Do you know how many people watch movies on Thursday mornings? Lots. I think it's to do with the fact that most movies begin their run on a Thursday so many are keen to get the first peek.

Incidentally, I went to watch at the TGV in 1Utama, and the cinema we were in (screen 6) had a really fuzzy, streaky picture. The picture next door (screen 7) was crystal clear, so go figure.

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You know, it looks good. The poster looks really classy - an almost unrecognisable Brad Pitt, muscled up, frozen in mid-action, embossed in gold. "It's a classic, a saga, a return to epics past!" it screams out. But you know what they say by all that glitters. Here was a film where director Wolfgang Petersen had a chance to revive the golden age of cinema with a classic mythology and instead gets bogged down in serious realism.

First the story: Troy is loosely based on The Iliad and bits of The Odyssey, and if you don't know what that is, I'd strongly recommend you go down to the library and pick up a copy. Even if it is an abridged illustrated version for kids under ten. It'll still be better than watching this film.

The film stars Brad Pitt as the famous warrior Achilles. This is a man born to fight, but condemned to serve King Agamemnon (the excellent Brian Cox) to fulfil his destiny. If you're wondering why you never remembered the original Achilles like this, it's because good ol' Brad was encouraged to infuse a great deal of gravitas into the character. In this movie, he is human, after all - his mother is cameod by an un-Sea Nymph-like Julie Christie.

He lives to do battle and the chance comes up again when Paris (Orlando Bloom) seduces Helen (Diane Kruger) and whisks her from right under the nose of King Menelaus (Brendan Gleeson). Paris' brother, Hector (a bearded Eric Bana) is furious - after all, they were on a peace mission, and whisking young wives away isn't really part of the whole peace-making concept. Personally, I would have just thrown her overboard together with Paris and told Menelaus "Helen? What Helen?".

When they get back to Troy, their father King Priam (the wonderfully cast Peter O'Toole) agrees that things do look bad for them but surprisingly he too doesn't think about chucking Paris/Helen to the ocean or a bunch of lions. Go figure.

When Menelaus tells Agamemnon, his brother, about this development, King Aga is more than a little pleased at the excuse of to invade yet another nation. But, he has to get that broody Achilles and his Myrmidon army to join him. It's amazing how fifty well-motivated young men led by an invincible warrior can help your army of fifty thousand and tip the balance.

Eventually the Greeks row their monoremes onto the Trojan beach and take it in a scene reminiscent of Saving Private Ryan, except with arrows and a nifty human tank made of linked shields. Now why didn't the Allies think of that at Normandy?

After that there is fighting, fighting and more fighting with a bit of soul searching in between. There isn't actually as much fighting as you might think because the film-makers thought it prudent to compress a ten-year siege into a war that lasts all of a month, and then there's so much made of the one-on-one battles that you'd think that it could all have been over by the weekend if they had just put their mind to it. On the other hand, they were kind enough to let Achilles join in on the Trojan Horse, seeing that in the original Illiad, he was killed some time before that and was little more than a pile of ashes by the time.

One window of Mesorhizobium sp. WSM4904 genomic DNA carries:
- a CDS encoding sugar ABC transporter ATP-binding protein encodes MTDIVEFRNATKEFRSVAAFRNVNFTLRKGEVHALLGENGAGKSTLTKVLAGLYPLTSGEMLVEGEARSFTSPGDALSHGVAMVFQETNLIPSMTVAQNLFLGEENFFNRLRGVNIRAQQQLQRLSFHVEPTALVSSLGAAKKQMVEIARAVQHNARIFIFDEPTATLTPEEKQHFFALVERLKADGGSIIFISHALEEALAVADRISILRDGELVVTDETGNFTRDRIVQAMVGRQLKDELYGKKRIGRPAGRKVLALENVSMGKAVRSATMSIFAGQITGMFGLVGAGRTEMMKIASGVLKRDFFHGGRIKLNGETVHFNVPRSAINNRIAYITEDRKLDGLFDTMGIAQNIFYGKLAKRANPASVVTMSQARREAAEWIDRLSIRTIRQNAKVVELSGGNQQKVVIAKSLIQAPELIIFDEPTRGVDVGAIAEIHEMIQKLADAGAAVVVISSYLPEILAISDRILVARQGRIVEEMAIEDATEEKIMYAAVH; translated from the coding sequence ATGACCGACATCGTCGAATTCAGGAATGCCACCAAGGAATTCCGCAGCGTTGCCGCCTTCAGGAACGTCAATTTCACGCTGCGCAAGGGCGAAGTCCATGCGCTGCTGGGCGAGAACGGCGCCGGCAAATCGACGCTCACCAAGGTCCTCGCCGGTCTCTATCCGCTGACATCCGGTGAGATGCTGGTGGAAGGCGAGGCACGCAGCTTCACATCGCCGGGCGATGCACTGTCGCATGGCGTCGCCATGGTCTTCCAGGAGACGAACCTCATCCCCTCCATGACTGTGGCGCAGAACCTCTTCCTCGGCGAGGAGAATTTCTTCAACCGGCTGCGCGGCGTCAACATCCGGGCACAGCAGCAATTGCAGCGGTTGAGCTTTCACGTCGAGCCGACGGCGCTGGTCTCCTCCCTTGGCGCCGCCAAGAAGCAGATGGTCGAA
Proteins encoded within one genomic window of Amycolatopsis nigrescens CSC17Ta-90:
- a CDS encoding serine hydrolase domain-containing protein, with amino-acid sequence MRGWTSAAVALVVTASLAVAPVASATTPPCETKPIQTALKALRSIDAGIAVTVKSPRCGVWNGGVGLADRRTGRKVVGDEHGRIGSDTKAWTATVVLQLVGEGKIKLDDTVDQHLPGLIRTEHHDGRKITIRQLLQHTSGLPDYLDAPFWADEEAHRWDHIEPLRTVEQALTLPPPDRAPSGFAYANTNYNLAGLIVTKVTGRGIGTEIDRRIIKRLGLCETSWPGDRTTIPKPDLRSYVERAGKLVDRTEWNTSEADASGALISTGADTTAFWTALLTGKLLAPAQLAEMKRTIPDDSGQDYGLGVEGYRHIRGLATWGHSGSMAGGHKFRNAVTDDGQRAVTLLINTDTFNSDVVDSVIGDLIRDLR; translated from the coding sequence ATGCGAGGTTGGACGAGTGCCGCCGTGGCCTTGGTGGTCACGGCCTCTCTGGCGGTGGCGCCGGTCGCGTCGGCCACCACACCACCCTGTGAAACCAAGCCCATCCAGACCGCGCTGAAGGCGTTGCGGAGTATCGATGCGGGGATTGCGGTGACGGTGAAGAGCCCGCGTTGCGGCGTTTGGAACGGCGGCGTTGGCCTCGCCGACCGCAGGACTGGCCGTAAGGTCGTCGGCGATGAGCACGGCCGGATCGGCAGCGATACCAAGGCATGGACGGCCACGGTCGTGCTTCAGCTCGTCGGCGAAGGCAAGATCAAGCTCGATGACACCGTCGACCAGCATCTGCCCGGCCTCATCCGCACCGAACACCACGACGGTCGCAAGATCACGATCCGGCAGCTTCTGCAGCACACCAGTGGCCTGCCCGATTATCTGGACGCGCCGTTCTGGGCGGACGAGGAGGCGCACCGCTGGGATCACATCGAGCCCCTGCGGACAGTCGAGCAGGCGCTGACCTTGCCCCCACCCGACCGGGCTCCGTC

Now you might think, reading all I've written so far, that I don't think very much of the film. Well, not all is bad. The production sets are nice, reminiscent of the extravagant pieces used in classics like Cleopatra or those old Roman epics. Actors like Brian Cox and Peter O'Toole do the best they can with relish, and even Sean Bean manages to have fun in his role as Odysseus. Finally, a lot of the set pieces are wonderfully shot - simply beautiful.

But you know, at the end of it, it's all about the story, both the idea and the telling of it, and this is where Troy fails miserably. Bad enough they mess around with the story, they've also decided to humanise the whole thing by throwing away the gods and making Achilles a broody hero. And Paris is such a wimp that even his redemption at the end is less of a heroic deed and more in line with the idea of a back-stabber. There's really very few people to admire in this movie. Nobody is a hero, everybody is flawed.

And the dialogue - don't get me started on it. It's so literal in places. It's like they had plotted the whole story out with notes like "In this scene, Hector says that he's not happy", and then a scriptwriter picks it up and writes "Hector: I'm not happy". Where are the great inspirational speeches of war? The best the had was "Immortality lies over there" "Immortality! It's yours! Take it!" - some distance from "Once more unto the breach" methinks. And there's hardly any levity to counter the soul-searching. It's all serious, serious, serious. Now, I'm sure David Benioff is better writer than me, but, still - I hope he squirms every time he watches this movie.

The movie drags on for far too long and most seem contrived to fit with the "plot". I started expecting so much and left thinking I was cheated.

Well, for a moment, I thought we might have a wonderful twist in the end. The Trojans go down to look at the horse that the Greeks left as a gift on the beach. "What shall we do with it?" they ask. Paris simply says, "Let's burn it". Well, it was worth hoping for.

posted on Saturday, May 15, 2004 - permalink
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